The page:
Though former Brig. Gen. Gregory Touhill served only about four months as the first Federal Chief Information Security Officer, he has some suggestions for improving cyber in the new administration.
“Frankly, I thought I’d still be standing up here as the Federal CISO, but that didn’t happen,” Touhill said Monday at the 2017 ICIT Winter Summit in Arlington, Va. “There’s a couple of issues that I think that are very noteworthy that collectively all of us have to be concerned about as we try to meet our mutual goal of supporting an open and transparent government that protects the people’s information while preserving privacy, civil rights, and civil liberties.”
Double Down on CDM
According to Touhill, enacting Continuous Diagnostics and Mitigation (CDM) provides many of the capabilities that the government is deficient on.
According to the Department of Homeland Security website, “CDM provides Federal departments and agencies with capabilities and tools that identify cybersecurity risks on an ongoing basis, prioritize these risks based upon potential impacts, and enable cybersecurity personnel to mitigate the most significant problems first.”
“Frankly I believe that we are late to need on these capabilities. They should have been built in from the start,” said Touhill, explaining that government systems should be designed with security and a means of monitoring that security.
“In the new administration, I strongly encourage them and every department and agency to field these capabilities as fast as they can. Otherwise we are not in a position to meet our mission objectives,” he said.
Fix the Architecture
“Every single department and agency is doing their own thing,” said Touhill, explaining that funding allocation from Congress is often based on an organization chart that resembles designs from the ’80s, making it difficult to apply that funding to the IT spaces where it is needed.
Follow the Flight Plan
As CISO, Touhill said that one of his objectives was to implement cyber training and exercises for everyone, especially senior leadership in government.
“I submit that everyone is on the cyber frontlines and everyone is an endpoint,” said Touhill, explaining that the next administration should seek to improve and increase training exercises to train their workforce, because the one-and-done philosophy is “unacceptable.”
Touhill added that the Cybersecurity National Action Plan (CNAP) evaluations enacted in the previous administration “were a good place to start” in evaluating and improving national cybersecurity that the next administration should build off of. He added that the government should strive to not only use practice to make perfect, but rather practice perfectly.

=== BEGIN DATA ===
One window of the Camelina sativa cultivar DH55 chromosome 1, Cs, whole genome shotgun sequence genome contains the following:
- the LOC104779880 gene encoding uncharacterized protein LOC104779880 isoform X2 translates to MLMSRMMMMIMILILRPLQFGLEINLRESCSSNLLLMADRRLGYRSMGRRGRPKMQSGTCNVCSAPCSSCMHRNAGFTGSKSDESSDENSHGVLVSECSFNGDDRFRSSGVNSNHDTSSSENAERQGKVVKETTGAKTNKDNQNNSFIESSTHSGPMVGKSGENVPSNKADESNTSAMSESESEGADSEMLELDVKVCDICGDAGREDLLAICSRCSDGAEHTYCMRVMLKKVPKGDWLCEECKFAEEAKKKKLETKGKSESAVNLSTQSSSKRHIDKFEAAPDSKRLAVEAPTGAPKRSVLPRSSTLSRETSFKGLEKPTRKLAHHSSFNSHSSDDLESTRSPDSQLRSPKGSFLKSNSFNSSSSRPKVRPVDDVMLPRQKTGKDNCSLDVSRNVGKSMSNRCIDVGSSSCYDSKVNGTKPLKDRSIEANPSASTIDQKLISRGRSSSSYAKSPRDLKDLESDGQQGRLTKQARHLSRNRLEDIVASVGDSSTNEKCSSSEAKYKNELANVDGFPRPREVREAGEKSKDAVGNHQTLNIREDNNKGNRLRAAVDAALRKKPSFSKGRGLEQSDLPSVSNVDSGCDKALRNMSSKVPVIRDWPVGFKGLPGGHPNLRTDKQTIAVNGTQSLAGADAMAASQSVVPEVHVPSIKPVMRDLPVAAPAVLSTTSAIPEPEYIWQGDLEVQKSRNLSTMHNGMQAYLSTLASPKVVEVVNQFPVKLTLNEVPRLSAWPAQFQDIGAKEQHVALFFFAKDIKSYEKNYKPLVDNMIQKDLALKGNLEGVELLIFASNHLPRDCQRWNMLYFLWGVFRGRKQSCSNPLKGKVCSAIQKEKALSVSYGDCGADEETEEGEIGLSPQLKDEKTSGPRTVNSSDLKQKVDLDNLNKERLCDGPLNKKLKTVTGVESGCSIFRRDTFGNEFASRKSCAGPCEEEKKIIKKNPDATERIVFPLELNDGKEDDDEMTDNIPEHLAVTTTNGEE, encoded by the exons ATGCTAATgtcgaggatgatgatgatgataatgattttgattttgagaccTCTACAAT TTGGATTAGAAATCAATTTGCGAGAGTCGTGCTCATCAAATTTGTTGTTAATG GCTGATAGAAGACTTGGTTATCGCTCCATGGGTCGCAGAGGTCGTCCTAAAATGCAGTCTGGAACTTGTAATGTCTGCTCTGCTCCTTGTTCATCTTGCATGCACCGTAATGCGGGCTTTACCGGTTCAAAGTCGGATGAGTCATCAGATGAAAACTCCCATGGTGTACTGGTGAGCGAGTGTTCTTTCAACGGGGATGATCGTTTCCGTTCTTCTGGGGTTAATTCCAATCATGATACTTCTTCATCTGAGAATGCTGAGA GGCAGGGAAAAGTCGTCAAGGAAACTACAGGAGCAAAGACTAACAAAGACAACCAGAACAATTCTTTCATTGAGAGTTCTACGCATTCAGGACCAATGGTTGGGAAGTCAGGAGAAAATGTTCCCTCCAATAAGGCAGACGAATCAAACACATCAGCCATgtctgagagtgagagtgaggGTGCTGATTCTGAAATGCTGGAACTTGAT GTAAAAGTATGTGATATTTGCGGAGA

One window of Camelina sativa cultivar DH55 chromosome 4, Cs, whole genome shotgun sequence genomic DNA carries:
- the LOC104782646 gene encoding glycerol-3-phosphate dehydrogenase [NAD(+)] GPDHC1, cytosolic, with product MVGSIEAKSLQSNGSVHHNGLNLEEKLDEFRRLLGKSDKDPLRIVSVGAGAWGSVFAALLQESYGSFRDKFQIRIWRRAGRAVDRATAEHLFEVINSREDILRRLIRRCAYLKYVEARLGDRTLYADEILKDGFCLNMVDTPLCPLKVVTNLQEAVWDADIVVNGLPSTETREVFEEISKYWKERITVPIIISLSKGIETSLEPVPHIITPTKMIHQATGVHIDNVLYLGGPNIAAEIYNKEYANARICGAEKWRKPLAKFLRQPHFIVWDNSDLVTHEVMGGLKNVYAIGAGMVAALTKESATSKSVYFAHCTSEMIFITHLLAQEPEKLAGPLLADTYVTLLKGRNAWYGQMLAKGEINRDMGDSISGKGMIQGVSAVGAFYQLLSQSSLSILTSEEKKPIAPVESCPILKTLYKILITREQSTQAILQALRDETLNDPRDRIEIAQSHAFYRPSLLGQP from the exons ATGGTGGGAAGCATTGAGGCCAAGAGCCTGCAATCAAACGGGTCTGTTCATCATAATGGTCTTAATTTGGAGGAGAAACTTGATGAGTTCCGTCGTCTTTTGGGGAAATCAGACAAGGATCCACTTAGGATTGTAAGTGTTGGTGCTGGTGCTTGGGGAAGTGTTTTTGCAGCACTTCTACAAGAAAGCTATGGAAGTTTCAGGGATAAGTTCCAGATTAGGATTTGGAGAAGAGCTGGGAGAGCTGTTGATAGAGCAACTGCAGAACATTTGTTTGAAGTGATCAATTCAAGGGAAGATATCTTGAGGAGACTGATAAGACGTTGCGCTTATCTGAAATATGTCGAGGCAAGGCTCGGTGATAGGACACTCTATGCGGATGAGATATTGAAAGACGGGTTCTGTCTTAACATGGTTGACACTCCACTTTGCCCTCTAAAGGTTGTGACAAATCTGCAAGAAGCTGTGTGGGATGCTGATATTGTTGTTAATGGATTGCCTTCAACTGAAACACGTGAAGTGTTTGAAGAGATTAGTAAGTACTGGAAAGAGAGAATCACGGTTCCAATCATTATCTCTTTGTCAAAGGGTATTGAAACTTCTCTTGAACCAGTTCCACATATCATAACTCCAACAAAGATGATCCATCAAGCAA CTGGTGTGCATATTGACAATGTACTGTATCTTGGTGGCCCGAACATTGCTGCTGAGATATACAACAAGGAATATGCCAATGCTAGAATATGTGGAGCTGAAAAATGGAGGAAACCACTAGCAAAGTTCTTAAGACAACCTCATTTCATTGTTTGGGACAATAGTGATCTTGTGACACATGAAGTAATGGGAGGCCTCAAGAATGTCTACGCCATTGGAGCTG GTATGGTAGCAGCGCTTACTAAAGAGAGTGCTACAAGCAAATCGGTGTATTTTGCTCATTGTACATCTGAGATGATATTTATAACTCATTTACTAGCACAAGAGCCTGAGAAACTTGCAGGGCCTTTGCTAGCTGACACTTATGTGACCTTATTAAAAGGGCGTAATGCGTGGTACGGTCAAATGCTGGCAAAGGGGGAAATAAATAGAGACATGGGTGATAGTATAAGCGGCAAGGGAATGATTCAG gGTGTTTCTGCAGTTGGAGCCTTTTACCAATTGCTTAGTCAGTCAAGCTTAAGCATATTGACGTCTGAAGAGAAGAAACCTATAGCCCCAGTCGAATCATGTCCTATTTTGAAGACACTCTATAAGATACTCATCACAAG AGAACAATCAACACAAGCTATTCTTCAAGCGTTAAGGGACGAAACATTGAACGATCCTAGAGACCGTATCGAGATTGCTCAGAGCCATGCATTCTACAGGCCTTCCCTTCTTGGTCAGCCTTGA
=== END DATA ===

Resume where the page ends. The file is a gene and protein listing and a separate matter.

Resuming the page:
“Doing the right things the right way is more than just cyber hygiene. It’s practicing perfect, getting closer to perfect each and every time. We need to beef up the number of exercises we do and we need senior leaders and senior managers to play,” he said.
Touhill also applauded the last administration’s efforts to modernize IT systems, introducing a rule called “Touhill’s Law,” which argues that, just like there are seven dog years to one human year, there are 25 computer years to one human year.
“I contend that Microsoft and other companies like it, American companies, will come out with a groundbreaking, evolutionary leap forward every three years or so,” he explained, adding that the average human life span is around 75 years. “Therefore, under Touhill’s Law, I submit that every human year is 25 computer years. I further contend that under Touhill’s Law there are a bunch of computers in the Federal government that are over 2,000 years old.”
Because of this, Touhill said, the Federal government should strive to both innovate and actively retire old systems. In addition, IT workers should make a concerted effort to make sure that their senior administrators get the seriousness of certain cyber risks.
“As the new administration moves forward, I strongly encourage them to continue the momentum that we’ve been building to get those risk decisions through the governance structure to the right level,” Touhill said.
“I was a bit miffed, dismayed, and amused all at the same time when I saw a press report talking about my quietly resigning and the fact that I had not published substantive policies during my time as the Federal CISO,” Touhill joked. “Let me tell you, we have too many policies.”
He explained that it’s easy for Congress or the executive branch to simply tell agencies what they need to do, but that meeting those requirements is only an aspect of effective security.
“We need to focus on best practices, not just compliance,” Touhill said, adding that best practices will always lead to compliance with policies but that compliance does not always lead to best practices.
Therefore, Touhill said, it is important for the new administration to enable the execution of the policies already in place, rather than piling on new policies.